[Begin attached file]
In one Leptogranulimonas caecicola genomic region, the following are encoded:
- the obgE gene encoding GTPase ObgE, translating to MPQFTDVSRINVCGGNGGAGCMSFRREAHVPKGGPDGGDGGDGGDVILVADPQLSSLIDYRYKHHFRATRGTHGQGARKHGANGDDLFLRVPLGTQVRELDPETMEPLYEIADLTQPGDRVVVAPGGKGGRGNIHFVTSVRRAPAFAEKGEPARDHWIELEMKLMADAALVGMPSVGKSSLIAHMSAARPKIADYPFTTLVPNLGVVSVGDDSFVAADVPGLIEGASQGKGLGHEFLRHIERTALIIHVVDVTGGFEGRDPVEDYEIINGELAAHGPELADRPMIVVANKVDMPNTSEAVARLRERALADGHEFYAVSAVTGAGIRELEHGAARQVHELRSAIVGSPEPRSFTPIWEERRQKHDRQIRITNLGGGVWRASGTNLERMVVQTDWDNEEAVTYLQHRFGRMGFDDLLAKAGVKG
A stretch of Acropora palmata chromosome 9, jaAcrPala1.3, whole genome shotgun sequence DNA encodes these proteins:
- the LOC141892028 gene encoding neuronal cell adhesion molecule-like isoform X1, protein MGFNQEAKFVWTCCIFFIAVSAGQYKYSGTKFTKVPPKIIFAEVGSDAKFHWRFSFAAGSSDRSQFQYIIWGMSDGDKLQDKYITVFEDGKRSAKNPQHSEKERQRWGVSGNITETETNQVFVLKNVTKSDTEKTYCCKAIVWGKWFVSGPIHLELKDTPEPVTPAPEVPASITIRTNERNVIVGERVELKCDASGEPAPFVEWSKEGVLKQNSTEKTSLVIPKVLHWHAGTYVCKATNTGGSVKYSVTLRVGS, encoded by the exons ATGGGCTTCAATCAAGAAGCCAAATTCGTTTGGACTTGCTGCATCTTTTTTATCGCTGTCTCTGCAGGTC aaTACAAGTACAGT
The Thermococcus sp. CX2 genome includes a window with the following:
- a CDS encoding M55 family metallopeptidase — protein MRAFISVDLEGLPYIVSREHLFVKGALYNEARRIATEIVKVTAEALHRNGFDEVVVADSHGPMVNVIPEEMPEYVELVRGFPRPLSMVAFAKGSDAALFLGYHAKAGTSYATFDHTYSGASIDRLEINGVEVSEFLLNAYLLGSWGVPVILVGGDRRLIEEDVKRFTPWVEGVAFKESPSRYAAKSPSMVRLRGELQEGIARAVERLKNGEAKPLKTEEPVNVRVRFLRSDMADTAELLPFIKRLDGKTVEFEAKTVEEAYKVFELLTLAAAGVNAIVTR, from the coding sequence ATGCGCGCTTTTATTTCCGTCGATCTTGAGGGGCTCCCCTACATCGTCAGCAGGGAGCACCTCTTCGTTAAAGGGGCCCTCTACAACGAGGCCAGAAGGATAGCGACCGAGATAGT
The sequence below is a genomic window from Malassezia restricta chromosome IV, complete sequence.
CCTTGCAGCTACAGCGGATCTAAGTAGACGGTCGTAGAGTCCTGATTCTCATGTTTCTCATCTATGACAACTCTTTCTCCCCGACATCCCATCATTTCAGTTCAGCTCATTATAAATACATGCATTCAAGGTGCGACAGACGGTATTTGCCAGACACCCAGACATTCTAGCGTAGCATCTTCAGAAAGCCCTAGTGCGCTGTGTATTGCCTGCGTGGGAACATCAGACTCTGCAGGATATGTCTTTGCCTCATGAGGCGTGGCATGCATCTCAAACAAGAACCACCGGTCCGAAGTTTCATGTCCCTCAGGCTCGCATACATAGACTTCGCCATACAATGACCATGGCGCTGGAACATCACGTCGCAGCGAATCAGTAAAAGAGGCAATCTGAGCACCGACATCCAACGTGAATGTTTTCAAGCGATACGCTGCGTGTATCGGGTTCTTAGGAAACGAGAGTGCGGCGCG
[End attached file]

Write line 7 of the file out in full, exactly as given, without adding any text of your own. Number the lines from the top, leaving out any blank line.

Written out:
The sequence below is a genomic window from Malassezia restricta chromosome IV, complete sequence.